Music Reviews
Collections 01

Teebs Collections 01

(Brainfeeder) Buy it from Insound Rating - 8/10

On YouTube, there's a BBC interview with Alejandro Jodorowsky, the cult director, mime, comic book artist, spiritual author, tarot card expert, and occasional actor. At around six minutes and forty one seconds, the interviewee (an Englishman whom we never see) asks Jodorowsky, “but as an artist you don't just make films, you write and...” – then Jodorowsky cuts him off, extends his arms with opens hands, looks down at the glass counter and says, in a thick accent: “because I am an artist, I am not a zombie!” He pauses, stiffly sniffs, looks at the Englishman and adds: “Because the person now in our civilization are becoming zombies. They do only one thing, like a machine.”

Mtendere Mandowa, an LA-based producer on Flying Lotus' Brainfeeder label, aka Teebs, is definitely not a zombie, or a machine. He's a painter whose paintings – large canvases that utilize dripping techniques, multi-coloured psychedelic abstractions, and shifts in landscape perspectives – have graced his album covers. He's a young producer whose music has been part of the Southern Californian movement known as the “beat scene,” even though it has perhaps suffered from being overlooked. And, he's still an avid skateboarder.

Listening to his new album, Collections 01, Mandowa's production has blossomed handsomely since his 2009 debut, Ardour. These new ten tracks, freshly scented in enormous fields of flowers and dutifully arranged as precise and faithful as the maps of an ancient cartographer, are impregnated with an enchanting passion that only certain animals – doves, seahorses, and piebalds, to name a few – carry with them wherever they roam, wherever they take shelter, and wherever they die. Like a Jodorowksy scene, these songs are the stuff of symbols, passing clouds, and small, quotidian raptures that would otherwise go unnoticed if Mandowa didn't have the perseverance to engage their attention and pull them in with his favourite hawser: an SP 404.

Online, there are several interviews with Mandowa, in both text and video. He's been asked questions regarding a college degree, (he dropped out) if he's had musical training (“no, not at all” he says) and how exactly he makes his music. He admits that he's heavy on sampling (he manipulates other recordings), records random instruments borrowed from friends, and masters everything on an “old Fruity Loops program.” But what's even more interesting about his music-making is its constant intermixing with his artmaking. He describes a normal day as such: “Now it's like, I come home, wake up – probably working on some art, wait till it dries, walls drying, work on music. When I get a headache I go back and work on some art again, cause this is probably dry by now and then I can see what I can do with it – with fresh eyes. I just go back and forth.”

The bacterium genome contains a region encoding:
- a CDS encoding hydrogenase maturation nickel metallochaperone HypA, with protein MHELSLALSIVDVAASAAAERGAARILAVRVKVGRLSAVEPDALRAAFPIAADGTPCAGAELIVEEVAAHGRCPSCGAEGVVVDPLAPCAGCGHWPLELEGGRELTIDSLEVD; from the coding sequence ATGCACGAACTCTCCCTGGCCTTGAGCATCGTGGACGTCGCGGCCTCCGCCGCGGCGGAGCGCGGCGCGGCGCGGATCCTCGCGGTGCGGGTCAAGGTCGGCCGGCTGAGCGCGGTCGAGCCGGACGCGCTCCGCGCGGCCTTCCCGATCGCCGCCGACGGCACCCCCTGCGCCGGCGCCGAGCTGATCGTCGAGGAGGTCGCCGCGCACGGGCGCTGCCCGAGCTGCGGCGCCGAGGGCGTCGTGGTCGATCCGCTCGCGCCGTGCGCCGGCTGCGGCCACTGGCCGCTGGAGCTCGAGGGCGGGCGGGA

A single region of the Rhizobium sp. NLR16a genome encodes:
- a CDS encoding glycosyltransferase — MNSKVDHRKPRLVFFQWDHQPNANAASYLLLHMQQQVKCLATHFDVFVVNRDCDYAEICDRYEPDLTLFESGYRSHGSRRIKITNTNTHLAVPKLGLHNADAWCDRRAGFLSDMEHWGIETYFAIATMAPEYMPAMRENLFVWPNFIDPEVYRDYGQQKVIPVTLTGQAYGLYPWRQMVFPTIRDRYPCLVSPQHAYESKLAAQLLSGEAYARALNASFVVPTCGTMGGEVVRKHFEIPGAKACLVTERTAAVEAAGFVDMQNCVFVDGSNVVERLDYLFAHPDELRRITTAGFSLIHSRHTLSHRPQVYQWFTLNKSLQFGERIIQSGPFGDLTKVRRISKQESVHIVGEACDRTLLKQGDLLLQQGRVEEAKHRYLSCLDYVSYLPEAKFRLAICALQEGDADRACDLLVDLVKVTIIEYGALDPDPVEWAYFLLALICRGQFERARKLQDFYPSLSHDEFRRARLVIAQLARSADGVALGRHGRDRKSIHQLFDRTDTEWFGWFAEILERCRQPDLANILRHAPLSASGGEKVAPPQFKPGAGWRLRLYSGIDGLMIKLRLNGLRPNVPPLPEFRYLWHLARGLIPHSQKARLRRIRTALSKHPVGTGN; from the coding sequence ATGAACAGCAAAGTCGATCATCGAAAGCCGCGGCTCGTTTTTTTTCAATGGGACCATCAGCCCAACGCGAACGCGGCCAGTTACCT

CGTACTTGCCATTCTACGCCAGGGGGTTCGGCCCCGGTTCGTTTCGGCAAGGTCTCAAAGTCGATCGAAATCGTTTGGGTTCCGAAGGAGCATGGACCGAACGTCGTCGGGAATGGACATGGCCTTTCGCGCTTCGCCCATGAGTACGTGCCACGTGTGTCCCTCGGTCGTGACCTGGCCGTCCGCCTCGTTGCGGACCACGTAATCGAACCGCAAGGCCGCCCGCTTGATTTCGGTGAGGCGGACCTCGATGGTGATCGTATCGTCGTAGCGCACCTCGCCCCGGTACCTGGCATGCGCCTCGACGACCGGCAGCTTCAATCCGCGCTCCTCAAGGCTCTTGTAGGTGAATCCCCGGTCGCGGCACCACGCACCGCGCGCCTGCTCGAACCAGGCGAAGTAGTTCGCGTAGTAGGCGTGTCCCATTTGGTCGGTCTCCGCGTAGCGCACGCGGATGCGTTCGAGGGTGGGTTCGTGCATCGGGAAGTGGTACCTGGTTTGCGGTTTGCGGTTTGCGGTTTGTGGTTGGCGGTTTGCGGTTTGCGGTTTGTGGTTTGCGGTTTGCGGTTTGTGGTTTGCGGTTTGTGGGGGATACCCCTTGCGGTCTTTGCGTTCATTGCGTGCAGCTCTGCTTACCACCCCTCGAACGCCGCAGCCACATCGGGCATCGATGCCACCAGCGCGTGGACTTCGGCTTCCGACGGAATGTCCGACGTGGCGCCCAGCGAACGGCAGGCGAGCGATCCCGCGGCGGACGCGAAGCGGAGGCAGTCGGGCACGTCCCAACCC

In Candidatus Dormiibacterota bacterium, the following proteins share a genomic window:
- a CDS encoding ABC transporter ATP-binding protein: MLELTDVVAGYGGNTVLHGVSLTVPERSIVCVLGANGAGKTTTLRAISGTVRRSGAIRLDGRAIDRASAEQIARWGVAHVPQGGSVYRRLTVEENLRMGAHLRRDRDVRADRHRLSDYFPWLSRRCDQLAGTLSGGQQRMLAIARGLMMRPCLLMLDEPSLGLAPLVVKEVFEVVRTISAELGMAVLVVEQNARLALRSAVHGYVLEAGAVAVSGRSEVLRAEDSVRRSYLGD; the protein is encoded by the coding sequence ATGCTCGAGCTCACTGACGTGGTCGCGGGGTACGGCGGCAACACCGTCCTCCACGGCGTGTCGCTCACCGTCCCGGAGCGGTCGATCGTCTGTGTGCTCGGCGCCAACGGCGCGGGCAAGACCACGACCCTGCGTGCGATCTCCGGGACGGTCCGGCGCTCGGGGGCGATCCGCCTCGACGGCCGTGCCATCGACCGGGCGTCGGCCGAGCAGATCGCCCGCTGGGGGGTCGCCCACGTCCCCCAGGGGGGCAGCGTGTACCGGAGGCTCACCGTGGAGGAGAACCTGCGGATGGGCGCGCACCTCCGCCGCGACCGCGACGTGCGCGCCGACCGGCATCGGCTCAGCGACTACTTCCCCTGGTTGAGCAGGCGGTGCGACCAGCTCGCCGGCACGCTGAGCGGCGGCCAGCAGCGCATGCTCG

Mandowa has put his artwork up in galleries around the world, and has performed live around it too, always acknowledging how unreal and exciting his experiences abroad have been. However, the worlds of his art and music are “the same and separate,” he mentions. Death and life; strife and peace; inner turmoil and outer raptures – all drift inside and outside of his songs. There is a kind of Buddhist acceptance in their dust-covered loops, and in their atmospheres: the continuation of life after death – something that Mandowa encountered not long ago, when his father succumbed to terminal cancer. Thus his work is a reincarnation of yesterday's passions, and moreover, a capturing of the universe's inner commotions, both swirling in a blur of sunshine. His artwork's blobs, smears, and splotches are as resonant to reincarnation as his music's shaky beats, mid-afternoon wind-chime lulls, and woolgatherings accompanied with a cup of tea.

Like a zen koan, Collections 01 provokes enlightenment without giving a single answer – it never gives an answer. It is how spacious its ten songs are that makes them accessible; they're spontaneous and unhurried, gathering momentum in an opaque density, smothered with the visions of rainbow-coloured birds in flight above a rainforest canopy. They have the fresh smell of laundry, the juicy taste of a plum. They're good at blowing soft breezes from a window into a cool bedroom, and capturing the beauty of natural instances: children laughing, a vole traveling over wet cobblestones, the ancient smell of horse manure mixed with old hay.

And like Jodorowsky's oeuvre, they are spiritual. However, they never surrender to cosmic inquietudes – they're songs that would rather wear graphic tees than monk robes. Though he may propose otherwise, Collections 01 is Mandowa letting air out of his memory, squeezing the kneaded blanket of his consciousness and refreshing his spirits; he is not only moving forward after the death of his father, but also, Mandowa smithing sound with such sweet fragrance. As a result, his manipulations have gotten more patient, his sketches have become full tunes, and half-obscured melodies have received a lighting from the lamps. But what kind of spirituality is Collections 01, exactly? In the words of Mandowa himself, it is “a feeling of reaching inner peace.”